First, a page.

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Hoffmann, R. A wiki for the life sciences where authorship matters. Nature Genetics (2008)

Exceptional codon recognition by the glutamine tRNAs in Saccharomyces cerevisiae.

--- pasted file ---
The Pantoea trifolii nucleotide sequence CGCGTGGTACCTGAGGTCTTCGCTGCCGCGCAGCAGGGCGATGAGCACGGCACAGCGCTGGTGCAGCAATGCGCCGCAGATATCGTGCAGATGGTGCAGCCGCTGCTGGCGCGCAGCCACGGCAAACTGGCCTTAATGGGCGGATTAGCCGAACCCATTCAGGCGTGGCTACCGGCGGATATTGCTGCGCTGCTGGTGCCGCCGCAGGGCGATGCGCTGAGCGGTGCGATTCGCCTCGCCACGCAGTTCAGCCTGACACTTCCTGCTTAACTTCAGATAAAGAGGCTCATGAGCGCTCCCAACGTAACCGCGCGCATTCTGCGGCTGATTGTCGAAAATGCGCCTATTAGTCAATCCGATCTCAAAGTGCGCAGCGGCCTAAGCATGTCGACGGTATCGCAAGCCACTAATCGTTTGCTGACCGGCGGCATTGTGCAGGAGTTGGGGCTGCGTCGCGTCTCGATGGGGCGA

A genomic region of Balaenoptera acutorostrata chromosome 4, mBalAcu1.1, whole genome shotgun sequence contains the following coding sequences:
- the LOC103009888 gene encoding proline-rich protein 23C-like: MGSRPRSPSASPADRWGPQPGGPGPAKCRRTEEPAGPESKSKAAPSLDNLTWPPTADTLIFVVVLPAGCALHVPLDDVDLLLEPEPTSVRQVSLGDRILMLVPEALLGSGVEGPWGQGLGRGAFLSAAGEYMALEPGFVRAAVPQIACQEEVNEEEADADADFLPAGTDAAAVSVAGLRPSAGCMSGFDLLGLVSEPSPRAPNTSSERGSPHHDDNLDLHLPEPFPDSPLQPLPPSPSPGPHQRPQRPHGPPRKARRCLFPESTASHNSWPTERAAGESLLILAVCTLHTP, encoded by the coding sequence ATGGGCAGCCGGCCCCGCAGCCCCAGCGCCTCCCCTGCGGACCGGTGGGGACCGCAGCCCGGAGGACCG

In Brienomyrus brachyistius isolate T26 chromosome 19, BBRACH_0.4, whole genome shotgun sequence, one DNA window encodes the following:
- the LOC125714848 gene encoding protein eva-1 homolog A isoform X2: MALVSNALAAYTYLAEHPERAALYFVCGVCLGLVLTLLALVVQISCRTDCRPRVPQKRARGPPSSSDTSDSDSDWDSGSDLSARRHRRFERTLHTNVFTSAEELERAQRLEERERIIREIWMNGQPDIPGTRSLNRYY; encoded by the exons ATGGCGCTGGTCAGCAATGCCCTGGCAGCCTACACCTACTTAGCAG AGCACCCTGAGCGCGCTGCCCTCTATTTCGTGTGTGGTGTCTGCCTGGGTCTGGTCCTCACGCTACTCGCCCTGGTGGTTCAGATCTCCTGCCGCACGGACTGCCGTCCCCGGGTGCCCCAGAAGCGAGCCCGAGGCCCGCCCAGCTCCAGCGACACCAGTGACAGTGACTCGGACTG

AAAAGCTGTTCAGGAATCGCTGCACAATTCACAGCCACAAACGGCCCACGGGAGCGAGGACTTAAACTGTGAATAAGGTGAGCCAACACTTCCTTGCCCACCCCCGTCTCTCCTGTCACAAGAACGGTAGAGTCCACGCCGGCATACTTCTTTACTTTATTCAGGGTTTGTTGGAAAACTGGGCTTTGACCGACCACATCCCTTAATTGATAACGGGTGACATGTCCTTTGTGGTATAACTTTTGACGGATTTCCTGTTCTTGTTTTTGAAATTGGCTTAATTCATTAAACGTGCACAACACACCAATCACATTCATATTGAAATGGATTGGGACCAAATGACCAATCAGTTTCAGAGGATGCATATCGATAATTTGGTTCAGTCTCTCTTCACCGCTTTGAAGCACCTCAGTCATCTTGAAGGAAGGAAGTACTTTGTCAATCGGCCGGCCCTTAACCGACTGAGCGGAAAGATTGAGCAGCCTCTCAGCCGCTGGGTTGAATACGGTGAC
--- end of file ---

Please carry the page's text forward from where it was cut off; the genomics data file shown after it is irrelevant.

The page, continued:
Recently, it was shown that wild-type glutamine tRNAs in yeast cause low-level nonsense suppression that can be enhanced by increasing glutamine tRNA gene copy number. In order to investigate glutamine tRNA behavior further, anticodon mutations that confer nonsense suppression were identified in yeast sup70 gene, which codes for glutamine tRNA(CAG). In this study we show that suppressors derived by mutation severely limit growth such that suppressor-bearing spores germinate but arrest cell division at approximately the 50 cell stage. Analysis of a sup70 deletion was used to establish that growth limitation results from loss of wild-type glutamine tRNA(CAG) function. By exploiting the growth inhibition of sup70 alleles, some exceptional codon recognition properties of glutamine tRNAs were revealed. Our results indicate that amber suppressor glutamine tRNA(UAG) can translate 5'-CAG-3' glutamine codons with low efficiency in the presence of an A/C mismatch at the first position of the codon, suggesting that reading may occur at a low level by a two-out-of-three reading mechanism. In addition, when glutamine tRNA(CAA) is over-expressed in vivo, it translates 5'-CAG-3' codons using a mechanism that resembles prokaryotic-like U/G wobble, which normally does not occur in yeast. Our studies also suggest that the yeast glutamine tRNA suppressors could potentially be exploited to express ciliated protozoan genes that normally contain internal 5'-UAG-3' and 5'-UAA-3' codons.[1]


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